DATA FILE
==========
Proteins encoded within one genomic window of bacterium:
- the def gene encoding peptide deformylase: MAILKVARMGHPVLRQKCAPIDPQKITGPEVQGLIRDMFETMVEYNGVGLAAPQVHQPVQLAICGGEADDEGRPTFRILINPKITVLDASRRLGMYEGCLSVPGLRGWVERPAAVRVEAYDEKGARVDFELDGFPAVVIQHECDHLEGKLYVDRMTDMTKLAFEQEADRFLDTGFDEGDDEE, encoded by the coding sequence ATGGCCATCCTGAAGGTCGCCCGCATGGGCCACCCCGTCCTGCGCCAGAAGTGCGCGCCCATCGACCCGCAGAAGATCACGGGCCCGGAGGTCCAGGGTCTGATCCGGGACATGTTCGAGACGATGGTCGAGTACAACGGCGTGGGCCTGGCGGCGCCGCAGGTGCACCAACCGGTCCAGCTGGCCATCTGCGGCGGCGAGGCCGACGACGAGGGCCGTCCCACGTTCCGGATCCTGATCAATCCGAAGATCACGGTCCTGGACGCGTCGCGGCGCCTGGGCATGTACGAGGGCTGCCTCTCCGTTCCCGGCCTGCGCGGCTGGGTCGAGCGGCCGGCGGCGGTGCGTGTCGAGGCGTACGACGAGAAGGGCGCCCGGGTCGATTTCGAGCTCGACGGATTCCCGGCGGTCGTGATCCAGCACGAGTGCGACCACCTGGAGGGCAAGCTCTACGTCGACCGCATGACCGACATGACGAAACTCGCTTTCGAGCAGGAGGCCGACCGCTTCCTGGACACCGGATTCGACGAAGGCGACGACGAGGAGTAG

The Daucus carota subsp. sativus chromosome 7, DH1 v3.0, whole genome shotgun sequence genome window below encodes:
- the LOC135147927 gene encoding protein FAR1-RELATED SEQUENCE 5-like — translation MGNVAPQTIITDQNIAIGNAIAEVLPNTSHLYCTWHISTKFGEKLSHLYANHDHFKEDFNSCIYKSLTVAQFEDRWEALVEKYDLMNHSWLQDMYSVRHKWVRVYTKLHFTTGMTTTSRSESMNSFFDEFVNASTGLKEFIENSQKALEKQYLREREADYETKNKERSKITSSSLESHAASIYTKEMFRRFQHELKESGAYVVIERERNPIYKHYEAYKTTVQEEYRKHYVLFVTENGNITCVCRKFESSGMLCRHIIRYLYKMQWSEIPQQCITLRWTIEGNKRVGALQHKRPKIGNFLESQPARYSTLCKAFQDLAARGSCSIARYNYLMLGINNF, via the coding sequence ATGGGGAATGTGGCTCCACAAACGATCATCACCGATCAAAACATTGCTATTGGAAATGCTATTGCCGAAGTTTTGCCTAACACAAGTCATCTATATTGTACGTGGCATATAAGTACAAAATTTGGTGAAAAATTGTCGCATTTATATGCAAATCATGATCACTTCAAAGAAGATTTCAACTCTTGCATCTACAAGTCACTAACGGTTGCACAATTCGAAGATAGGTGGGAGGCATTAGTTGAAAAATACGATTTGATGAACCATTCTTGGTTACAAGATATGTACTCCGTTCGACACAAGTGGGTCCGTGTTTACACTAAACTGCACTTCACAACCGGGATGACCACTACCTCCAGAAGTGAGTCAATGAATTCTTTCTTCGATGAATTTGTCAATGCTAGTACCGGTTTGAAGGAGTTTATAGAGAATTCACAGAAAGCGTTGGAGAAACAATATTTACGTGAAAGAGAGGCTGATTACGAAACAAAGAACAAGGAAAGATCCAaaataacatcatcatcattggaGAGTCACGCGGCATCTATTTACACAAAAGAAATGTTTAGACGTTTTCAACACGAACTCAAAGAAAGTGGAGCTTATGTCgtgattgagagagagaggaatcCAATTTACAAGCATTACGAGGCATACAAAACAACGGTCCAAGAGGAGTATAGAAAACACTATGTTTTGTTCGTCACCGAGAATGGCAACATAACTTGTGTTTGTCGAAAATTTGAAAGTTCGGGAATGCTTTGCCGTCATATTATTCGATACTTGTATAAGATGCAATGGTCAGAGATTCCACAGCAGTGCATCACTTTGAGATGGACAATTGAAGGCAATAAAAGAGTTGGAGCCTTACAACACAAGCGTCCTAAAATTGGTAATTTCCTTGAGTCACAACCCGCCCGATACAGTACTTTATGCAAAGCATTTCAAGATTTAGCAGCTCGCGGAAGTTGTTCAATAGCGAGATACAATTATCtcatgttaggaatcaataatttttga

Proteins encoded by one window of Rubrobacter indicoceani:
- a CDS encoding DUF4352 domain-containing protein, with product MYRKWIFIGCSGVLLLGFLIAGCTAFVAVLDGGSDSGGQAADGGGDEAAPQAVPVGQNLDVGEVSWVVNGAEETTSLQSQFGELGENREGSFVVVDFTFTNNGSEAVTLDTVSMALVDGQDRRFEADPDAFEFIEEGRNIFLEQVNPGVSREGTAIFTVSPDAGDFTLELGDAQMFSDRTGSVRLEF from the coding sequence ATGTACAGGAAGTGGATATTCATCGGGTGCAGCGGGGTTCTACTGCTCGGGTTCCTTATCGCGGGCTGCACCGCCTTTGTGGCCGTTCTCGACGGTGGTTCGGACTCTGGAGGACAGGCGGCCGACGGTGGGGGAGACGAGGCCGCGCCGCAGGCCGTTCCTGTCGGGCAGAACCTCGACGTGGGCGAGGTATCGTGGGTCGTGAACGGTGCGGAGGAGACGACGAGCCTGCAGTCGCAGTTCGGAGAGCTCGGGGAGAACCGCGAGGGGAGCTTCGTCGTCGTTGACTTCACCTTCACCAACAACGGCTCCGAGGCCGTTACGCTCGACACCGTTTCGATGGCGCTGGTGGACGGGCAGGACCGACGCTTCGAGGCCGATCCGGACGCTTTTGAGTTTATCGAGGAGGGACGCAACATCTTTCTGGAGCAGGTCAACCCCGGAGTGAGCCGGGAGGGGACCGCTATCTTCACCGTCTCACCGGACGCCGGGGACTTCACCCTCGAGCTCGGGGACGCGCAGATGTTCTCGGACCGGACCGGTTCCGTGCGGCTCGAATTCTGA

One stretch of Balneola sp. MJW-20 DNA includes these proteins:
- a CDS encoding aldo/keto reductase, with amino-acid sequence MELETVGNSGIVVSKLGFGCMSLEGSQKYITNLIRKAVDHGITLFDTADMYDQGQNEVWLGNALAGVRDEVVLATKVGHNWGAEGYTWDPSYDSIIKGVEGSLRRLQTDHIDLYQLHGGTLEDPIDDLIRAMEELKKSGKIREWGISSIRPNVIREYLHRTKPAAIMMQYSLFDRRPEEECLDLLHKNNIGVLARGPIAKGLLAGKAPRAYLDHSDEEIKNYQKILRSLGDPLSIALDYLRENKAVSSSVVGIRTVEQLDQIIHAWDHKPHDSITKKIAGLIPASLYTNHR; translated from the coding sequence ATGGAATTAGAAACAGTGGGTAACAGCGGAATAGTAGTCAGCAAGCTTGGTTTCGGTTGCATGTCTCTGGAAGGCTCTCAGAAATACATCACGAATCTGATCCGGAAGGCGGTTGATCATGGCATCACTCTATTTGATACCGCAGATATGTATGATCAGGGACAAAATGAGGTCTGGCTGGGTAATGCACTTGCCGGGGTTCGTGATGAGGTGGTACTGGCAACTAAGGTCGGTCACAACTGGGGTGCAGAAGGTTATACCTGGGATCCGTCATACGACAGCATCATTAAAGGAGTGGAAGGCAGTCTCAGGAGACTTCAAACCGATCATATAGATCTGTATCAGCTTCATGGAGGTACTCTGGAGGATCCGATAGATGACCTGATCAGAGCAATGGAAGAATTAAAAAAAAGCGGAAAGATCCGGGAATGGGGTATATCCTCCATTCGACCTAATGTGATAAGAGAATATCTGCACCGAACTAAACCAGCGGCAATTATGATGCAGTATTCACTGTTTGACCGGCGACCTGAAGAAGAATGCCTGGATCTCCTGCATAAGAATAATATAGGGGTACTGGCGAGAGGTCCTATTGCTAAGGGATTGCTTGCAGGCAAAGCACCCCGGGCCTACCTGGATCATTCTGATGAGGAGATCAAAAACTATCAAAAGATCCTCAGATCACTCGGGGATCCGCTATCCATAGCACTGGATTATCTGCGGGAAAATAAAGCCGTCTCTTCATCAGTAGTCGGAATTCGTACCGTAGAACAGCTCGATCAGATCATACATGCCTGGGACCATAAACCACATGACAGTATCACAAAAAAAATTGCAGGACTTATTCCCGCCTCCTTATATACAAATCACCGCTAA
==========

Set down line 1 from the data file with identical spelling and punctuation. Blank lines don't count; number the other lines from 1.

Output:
Proteins encoded within one genomic window of bacterium: